Mar 10, 2020
Mar 10, 2020

Understanding the impact of trades and injuries in the NHL

How important is one player to an NHL team?

The impact of deadline trades and injuries

Should bettors be concerned with trades and injuries?

Hockey stats and insights

Understanding the impact of trades and injuries in the NHL

Whether you’re betting on outrights before the season or week-to-week, an injury to a key player in the NHL often jumps out as something that could decide your bet one way or the other. NHL teams may miss players when they are injured or traded, but what impact does the absence of one player have? Read on to find out.

How important is one player to an NHL team?

Usually an individual player's impact on a team's performance is easy to exaggerate, especially in highly competitive leagues such as the NHL. While the narrative of star players that “carry” a team is easy to buy into, it is easy to forget that the differences in actual proficiency between the players are rather small, especially in the short term.

In a best-of-seven series marginal gains in probability of winning are very important.

When individuals cannot compete in a game, they are more often than not replaced by a substitute that is capable of filling the void they have left. While the player that isn’t participating may be more elite in terms of their level of performance, it is difficult to quantify this when dealing with a small sample of data.

It goes without saying that replacing the best player in the league with the worst would be a downgrade to any team, but there are several ways to compensate the missing performance by other means, such as evening out playing time or adjusting tactics.

While equally difficult to measure, it is also worth taking into consideration the motivational aspects that arise in this situation, such as handing out an opportunity for an unrated prospect which might turn out to have larger positive impact than expected.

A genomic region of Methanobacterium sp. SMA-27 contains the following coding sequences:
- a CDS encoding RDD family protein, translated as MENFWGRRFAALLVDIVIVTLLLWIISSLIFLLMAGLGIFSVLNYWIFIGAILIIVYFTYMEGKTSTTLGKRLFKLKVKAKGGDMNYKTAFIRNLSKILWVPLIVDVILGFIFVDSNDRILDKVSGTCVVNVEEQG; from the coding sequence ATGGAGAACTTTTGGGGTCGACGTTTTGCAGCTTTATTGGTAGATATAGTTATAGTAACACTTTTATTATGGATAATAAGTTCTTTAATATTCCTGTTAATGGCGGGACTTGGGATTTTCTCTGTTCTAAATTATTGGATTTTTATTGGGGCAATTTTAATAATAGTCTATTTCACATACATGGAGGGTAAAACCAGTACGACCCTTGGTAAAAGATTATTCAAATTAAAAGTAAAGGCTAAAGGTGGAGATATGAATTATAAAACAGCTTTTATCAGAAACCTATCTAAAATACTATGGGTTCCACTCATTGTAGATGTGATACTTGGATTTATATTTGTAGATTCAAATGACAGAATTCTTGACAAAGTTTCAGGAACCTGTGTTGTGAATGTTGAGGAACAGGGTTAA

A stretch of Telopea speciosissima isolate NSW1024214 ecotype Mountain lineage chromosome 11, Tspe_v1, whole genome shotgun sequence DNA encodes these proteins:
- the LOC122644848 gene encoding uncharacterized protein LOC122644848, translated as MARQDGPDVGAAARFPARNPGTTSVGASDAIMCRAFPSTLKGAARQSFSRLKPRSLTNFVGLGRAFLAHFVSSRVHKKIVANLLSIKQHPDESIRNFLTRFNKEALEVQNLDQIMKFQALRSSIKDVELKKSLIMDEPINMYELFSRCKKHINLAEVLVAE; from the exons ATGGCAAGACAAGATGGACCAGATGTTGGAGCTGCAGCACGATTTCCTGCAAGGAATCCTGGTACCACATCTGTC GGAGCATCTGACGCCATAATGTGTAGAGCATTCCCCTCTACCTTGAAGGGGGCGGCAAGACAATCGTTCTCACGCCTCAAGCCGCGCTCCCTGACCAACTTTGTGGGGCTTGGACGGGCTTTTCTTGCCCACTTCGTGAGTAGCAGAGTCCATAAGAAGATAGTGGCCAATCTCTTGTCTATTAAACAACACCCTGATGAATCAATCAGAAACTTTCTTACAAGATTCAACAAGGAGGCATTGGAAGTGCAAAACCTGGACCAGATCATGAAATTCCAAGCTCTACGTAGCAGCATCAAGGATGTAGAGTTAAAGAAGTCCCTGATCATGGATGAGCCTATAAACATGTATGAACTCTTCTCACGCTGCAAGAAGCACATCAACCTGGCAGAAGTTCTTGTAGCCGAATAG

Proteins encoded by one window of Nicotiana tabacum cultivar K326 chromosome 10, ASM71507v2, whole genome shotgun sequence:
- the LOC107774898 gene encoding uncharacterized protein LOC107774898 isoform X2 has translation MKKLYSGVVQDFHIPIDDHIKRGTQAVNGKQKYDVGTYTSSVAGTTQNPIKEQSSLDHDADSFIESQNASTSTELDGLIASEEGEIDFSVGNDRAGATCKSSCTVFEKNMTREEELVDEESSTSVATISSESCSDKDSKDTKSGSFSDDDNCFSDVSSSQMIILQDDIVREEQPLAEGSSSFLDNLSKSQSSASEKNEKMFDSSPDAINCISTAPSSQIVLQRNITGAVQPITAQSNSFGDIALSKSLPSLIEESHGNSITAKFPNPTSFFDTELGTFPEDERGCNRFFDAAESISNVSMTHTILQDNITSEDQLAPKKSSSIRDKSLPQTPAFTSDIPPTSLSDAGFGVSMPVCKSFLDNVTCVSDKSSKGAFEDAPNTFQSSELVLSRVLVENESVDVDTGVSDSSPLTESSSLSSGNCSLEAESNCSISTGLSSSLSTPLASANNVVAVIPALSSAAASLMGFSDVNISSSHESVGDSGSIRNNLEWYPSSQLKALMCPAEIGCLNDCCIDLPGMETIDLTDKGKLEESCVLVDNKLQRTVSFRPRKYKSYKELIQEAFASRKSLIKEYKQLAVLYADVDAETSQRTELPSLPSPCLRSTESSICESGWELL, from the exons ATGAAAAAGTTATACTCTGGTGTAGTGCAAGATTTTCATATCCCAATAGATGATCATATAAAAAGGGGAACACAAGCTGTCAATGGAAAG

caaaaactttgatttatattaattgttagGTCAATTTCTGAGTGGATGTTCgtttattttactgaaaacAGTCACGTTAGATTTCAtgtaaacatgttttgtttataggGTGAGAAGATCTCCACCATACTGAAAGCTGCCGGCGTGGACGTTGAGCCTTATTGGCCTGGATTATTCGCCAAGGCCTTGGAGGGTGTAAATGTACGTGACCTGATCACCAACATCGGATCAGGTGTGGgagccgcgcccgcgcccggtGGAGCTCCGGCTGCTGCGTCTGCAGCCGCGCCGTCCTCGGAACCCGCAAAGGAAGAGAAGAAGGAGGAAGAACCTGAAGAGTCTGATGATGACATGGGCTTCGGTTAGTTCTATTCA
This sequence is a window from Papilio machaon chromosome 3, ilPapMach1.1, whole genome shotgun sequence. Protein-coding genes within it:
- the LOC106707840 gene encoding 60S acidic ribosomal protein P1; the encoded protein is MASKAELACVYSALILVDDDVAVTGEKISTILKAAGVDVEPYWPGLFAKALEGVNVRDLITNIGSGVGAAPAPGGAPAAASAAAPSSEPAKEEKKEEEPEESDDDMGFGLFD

As mentioned above, many of these motivational impacts are hard, if not impossible, to measure and predict. However, analysing the numbers from Accuscore's simulation engine does give us some useful insight into the impact one player can have on a team. Let’s have a look at an individual player’s impact on regular season results.

An easy example can be made from the case of Edmonton Oilers. Let's assume that arguably the best player in the league Connor McDavid would be out from the beginning of the season until its end and Edmonton decides not to replace their talisman forward with any acquisitions. This means that each player in that roster would simply move up a step. Here's what Accuscore's simulations determine would happen to Edmonton Oilers:

  • With Connor McDavid: 7th in the West, 86 points and 39 wins
  • Without Connor McDavid: 9th in the West, 80 points and 35 wins

This goes to show that even the best player is not necessarily the key to success, even if in this case the difference is making the playoffs or not. In Accuscore’s game simulations, individual player impact is around 3-4% at its maximum.

However, any analysis on individual players is also dependent on various factors, such as the team’s overall quality and roster depth, as well as the opponent’s respective quality. It’s also important to note that in the playoffs, the margin between victory and defeat are are very small, and teams will often benefit from even the smallest advantage or be hindered by the smallest disadvantage.

The difference between 48% probability and 51% probability for a team’s chance of winning might seem small, but when viewed in the context of a best-of-seven series it suddenly becomes very important.

The impact of the trades at the deadline

The trade deadline in the NHL was in February this year, when teams had played an average of 62 games, or approximately 75% of the 82-game regular season. This means there are 20 games for a trade to have an impact. If we consider how little one individual can impact a team over the course of the season, it’s obviously going to be a lot less when there is only 25% of the games left to play.

In Accuscore simulations, the impact of deadline trades is minimal on the regular season.